“Civilization” is believed to originate in the abandonment of nomadic lifestyles and the permanent settlement of the population in areas with fertile land. In Elefsina, agricultural production and land cultivation started in the Neolithic Era, allowing for the emergence of the myth of Demeter and Persephone, two important deities in ancient Greece. In Greek mythology, Pluto kidnapped Persephone, Demeter’s daughter, and led her to the Underworld, where she had to spend six months every year. She spent the rest of the year on the ground above, with her mother Demeter. The myth represents the annual cycle of nature’s fertility and production. It has remained alive to this day, constituting the inner dynamics of the Elefsina, as the myth is still present in the city’s sub-strata and the collective subconscious of its inhabitants. The myth has been celebrated through the “Elefsinian Mysteries,” which are annual rituals dedicated to Demeter and Persephone. Through the loss and recovery of Persephone, the existence of the Underworld (Άδης in Greek) and the conscious cycle of re-incarnation were institutionalized in the Ancient Greek world. The celebration of the Elefsinian Mysteries has allowed the city to remain continuously engaged with philosophical questions about the afterlife and address the stress associated with death—what has been called “death stress.” In the nineteenth century, the Elefsinian Mysteries continued to motivate visitors to come to the city. Therefore, we have many paintings of Elefsina from that period. Those visitors have been searching for “something” that was always hidden. Indeed, the details of the ceremonies (the so-called “mysteries”) were not made public in Ancient Greece, and the same was true of the relationship between life, death, and the afterlife.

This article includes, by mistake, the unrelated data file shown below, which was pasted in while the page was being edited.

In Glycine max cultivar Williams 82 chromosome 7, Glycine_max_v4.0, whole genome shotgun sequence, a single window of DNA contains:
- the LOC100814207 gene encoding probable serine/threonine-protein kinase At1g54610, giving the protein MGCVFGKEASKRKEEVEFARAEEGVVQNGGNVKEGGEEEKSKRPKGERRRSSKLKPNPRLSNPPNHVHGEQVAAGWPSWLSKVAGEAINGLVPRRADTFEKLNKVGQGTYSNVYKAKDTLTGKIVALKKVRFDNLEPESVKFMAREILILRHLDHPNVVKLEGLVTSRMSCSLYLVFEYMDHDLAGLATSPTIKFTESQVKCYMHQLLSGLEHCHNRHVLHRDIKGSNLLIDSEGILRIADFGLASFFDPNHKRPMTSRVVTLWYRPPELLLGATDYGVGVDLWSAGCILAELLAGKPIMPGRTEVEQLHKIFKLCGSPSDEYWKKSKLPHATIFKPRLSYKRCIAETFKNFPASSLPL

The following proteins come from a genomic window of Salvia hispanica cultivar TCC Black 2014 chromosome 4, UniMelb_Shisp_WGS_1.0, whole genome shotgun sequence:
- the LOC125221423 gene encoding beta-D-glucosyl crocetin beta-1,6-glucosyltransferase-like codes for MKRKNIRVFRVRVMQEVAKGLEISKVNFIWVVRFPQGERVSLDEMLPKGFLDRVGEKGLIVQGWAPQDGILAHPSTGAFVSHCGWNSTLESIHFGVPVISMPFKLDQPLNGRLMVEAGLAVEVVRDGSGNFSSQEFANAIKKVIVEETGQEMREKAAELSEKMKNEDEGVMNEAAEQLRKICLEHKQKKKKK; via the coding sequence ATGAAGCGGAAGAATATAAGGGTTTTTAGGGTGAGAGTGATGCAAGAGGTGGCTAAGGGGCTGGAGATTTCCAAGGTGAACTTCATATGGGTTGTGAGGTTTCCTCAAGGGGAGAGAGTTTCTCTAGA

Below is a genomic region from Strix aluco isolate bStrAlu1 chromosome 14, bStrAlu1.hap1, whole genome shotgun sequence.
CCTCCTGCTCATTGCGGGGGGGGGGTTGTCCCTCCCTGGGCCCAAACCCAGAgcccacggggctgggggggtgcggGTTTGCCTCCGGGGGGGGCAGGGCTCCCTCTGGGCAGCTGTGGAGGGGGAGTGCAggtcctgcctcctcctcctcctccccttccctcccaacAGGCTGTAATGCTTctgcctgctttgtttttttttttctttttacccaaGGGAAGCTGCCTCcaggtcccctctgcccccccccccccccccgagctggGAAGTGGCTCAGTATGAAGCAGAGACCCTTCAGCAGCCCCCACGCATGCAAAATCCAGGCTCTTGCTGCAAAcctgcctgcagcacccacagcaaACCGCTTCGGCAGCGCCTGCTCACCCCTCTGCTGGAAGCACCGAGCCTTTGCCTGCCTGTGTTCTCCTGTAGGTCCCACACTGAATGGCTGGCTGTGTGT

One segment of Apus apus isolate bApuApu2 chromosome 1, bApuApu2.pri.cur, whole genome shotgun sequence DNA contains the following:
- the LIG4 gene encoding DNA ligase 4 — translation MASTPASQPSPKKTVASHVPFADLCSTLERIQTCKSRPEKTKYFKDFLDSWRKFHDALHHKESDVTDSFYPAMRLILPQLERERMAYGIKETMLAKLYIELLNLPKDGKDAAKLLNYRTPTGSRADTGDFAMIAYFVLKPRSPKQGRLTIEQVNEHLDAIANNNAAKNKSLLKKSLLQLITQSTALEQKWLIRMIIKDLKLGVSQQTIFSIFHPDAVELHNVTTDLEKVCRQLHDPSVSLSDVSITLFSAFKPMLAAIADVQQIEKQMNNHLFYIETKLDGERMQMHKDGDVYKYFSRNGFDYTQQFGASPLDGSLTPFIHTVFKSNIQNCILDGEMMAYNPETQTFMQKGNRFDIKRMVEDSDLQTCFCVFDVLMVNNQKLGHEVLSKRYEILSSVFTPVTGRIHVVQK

Elefsina is also the birthplace of Aeschylus, a great poet of dramaturgy in ancient Greece. Great intellectual emperors such as Hadrian, Marcus Aurelius, and Antoninos were familiar with the Elefsinian Mysteries and the city’s sanctuaries. During that period, Roman emperors built significant monuments as offerings to the gods, and the city’s influence in the ancient world lasted until 396 AD, at which time the city was destroyed by Alaricus, King of the Visigoths, and by Christians, who found the idea of the “afterlife” problematic.